Rifle City Council still undecided on Roan Plateau Management Plan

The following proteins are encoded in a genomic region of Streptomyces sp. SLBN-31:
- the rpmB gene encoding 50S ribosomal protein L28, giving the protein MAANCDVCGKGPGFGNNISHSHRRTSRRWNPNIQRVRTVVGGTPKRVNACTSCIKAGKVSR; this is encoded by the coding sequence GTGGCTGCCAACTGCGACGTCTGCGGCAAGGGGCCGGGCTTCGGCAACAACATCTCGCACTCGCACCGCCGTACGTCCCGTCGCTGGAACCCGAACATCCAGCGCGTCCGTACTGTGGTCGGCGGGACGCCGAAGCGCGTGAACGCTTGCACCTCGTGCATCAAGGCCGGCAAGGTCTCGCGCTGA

RIFLE – As far as the Roan Plateau Management Plan goes, the Rifle City Council is on both sides of the fence while trying to determine its official stance, which its expects to give to the Bureau of Land Management within the next month.One council member is adamant about not allowing any type of oil and gas development on the public lands at all. Another is more sympathetic toward the industry and would like to allow drilling with certain restrictions.At a recent workshop discussion, councilor Judy Builteman was very vocal in her opposition to drilling on the plateau, based on what she’s heard from her constituents.”Every constituent who has come to me on this subject has stated these words, ‘No drilling on the Roan Plateau at all,'” Builteman said. “I feel like we really need to speak out for the Rifle citizens. One of the big reasons I feel this way is that the gas area where they’re drilling is huge. Why do they want to molest that little piece of Roan Plateau that is so important to the residents of this area? Why do they want to disturb it?”Councilor Jeff Johnson says he believes drilling is going to occur on the Roan no matter what, and the city should take steps to ensure enforcement of certain protective measures.”The reality is that there is going to be drilling up there,” Johnson said. “If we come out and say absolutely no drilling, our voice is going to be lost. If we put in a number of ‘buts,’ at least we’ll be heard.”Johnson also pointed out that allowing drilling activity will produce certain economic benefits to the city.”I think it will give us an economic boost that we wouldn’t have it if wasn’t there,” he said.Johnson did express concern about who would enforce the restrictions or regulations if drilling is allowed.Councilor Alan Lambert said that due to the Transfer Act, a 1997 congressional measure that transferred the former Naval Oil Shale Reserves from the Department of Energy to the BLM, that a “no-drilling” option would lead to litigation and eventual drilling anyway.”I think the BLM is going to say (the oil and gas industry) has the legal right to drill,” Alan Lambert said. “But I think we would have more control if we say these are the protections that should be in place, if and when you want to drill.”He also suggested giving out the drilling permits a little at a time.”I think the permits should be given out in increments instead of a shotgun approach to drilling at all ends of the plateau at the same time,” he said.Mayor Keith Lambert, who says he doesn’t necessarily believe drilling is a foregone conclusion, suggested that an agreement to adhere to certain protections of wildlife, plant life, grazing and recreation be in place before allowing any drilling.”We want to ensure that these safeguards are in place first,” he said. “All these things must be taken care of and then – and only then – would we allow industry to move onto the plateau.”Keith Lambert added that methods for documenting the safeguards should also be installed, not only by the industry, but by the BLM.”That way there are checks and balances along the way,” he said.Council members asked staff to draft a resolution restating its views before a final document is submitted to the BLM. The BLM’s public comment deadline is April 11. However, as a cooperating agency in the Roan Plateau Management Plan, the city will be allowed to submit its comments after the deadline.Council members asked staff to draft a resolution restating its views before a final document is submitted to the BLM. The BLM’s public comment deadline is April 11. However, as a cooperating agency in the Roan Plateau Management Plan, the city will be allowed to submit its comments after the deadline.
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